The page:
Keen to identify the reasons for turnover in your organisation, as well as spot emerging trends, threats and opportunities? Access to and analysis of relevant data is essential.
Humanforce Workforce Analytics helps HR and business leaders make more informed decisions supported by data-driven evidence. In-built reports covering project costs, tardiness reporting, hours worked to hours rostered ratios, causes of unauthorised timesheets, and more can improve visibility of what’s happening across your business and show where planned and unplanned costs are occurring. Alternatively, a custom dashboard builder can be used to visualise specific, business-critical information, enabling users to spot minor anomalies before they turn into costly issues.
4. Skills/talent shortages
While skills shortages might have eased in other sectors as the economy has slowed and people have a stronger desire for the safety of a ‘known entity’ as their employer, in deskless workplaces talent shortages are still rampant.
One 2022 study from ManpowerGroup found that 75% of companies globally have reported talent shortages and difficulty hiring – a 16-year high. The same survey found that sectors dependent on deskless workers were the heaviest hit, taking out five of the top seven spots in terms of reporting talent shortages (the exceptions being IT & technology, and banking & finance). See results in the graphs below.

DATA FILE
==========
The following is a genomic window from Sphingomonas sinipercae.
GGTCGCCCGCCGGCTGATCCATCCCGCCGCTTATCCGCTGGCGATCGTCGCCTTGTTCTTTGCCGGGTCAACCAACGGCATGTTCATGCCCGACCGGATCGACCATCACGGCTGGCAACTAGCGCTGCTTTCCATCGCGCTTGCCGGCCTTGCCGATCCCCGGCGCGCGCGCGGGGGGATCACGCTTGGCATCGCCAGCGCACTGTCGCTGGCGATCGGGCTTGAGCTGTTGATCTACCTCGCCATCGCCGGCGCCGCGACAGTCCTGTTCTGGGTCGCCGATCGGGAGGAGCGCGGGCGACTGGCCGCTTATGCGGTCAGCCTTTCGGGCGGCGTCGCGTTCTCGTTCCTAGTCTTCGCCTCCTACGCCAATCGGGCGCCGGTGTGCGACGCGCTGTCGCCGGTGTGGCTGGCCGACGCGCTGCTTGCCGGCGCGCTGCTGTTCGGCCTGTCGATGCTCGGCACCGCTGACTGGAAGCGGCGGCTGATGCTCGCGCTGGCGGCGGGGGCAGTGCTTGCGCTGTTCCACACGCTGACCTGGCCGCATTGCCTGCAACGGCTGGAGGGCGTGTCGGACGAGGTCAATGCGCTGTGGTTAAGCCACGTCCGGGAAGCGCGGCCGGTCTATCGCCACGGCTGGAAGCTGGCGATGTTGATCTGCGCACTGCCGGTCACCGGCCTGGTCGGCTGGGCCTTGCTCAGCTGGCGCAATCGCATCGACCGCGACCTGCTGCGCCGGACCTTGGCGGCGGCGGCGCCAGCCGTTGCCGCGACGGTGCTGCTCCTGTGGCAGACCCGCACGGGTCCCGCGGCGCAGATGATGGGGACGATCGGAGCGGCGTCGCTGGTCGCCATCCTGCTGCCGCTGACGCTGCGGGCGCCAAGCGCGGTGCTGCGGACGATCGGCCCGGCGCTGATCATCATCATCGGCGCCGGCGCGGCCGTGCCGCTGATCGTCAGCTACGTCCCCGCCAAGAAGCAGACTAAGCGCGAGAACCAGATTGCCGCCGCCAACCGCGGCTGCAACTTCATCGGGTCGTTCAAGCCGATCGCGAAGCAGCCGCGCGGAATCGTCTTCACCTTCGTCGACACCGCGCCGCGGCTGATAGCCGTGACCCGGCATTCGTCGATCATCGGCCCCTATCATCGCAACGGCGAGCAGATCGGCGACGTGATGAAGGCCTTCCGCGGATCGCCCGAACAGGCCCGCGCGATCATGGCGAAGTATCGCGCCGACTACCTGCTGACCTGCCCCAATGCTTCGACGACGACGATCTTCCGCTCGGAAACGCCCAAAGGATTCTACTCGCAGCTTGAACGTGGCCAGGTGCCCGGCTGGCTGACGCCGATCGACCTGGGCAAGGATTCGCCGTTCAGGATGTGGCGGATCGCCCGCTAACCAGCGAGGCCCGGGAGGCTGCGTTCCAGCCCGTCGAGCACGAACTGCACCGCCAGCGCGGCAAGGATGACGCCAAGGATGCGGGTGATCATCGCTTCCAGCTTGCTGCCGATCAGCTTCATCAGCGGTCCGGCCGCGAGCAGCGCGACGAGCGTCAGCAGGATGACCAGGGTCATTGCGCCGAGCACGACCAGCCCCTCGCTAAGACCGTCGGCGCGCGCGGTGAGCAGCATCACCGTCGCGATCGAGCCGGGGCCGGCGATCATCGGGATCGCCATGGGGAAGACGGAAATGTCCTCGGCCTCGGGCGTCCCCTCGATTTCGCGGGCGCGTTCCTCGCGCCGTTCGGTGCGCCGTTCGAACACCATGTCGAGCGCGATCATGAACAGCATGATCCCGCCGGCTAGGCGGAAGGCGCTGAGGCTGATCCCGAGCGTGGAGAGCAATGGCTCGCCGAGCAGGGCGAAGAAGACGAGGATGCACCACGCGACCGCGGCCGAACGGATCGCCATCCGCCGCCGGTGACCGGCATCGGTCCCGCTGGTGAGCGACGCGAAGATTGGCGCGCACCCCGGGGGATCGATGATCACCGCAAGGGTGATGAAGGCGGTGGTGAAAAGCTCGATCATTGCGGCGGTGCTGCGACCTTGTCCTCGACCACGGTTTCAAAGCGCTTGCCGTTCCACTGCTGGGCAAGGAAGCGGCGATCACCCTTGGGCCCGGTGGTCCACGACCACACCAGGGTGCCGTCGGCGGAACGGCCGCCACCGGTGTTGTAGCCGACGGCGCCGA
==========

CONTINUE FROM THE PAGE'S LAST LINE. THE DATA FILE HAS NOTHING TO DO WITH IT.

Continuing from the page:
Effective workforce management can ease the impact of skills shortages. For example, more efficient rostering can optimise the use of existing human resources. A study by McKinsey & Company showed that retailers can cut labour costs by up to 12% while improving both customer service and employee satisfaction with demand-based labour scheduling and budgeting. If employers can better predict the number and skill set of employees required every day (or even better, every hour) of the week, then consumers get better service and employees are not overworked.
Of course, technology is also critical to the overall EX – which can in turn act as an effective hook to recruit talent. According to a 2020 study by Emergence, 78% of surveyed deskless workers said technology is an important factor when choosing a job.
The employee journey starts with recruitment and kicks into high gear with onboarding. Humanforce’s Onboarding solution can help streamline and digitise this process, removing the need for time-consuming, paper-based processes and getting employees up to full productivity faster.
5. Communication and connection
A constant struggle for employers of deskless workers is ensuring they have appropriate communication channels – not just to impart important information but also to build a sense of connection.
A survey by Frost + Sullivan found that in 45% of companies, email is the most commonly used tool among frontline workers, followed by phone and video calls. Only 30% use group chat, and just 22% routinely use team collaboration tools.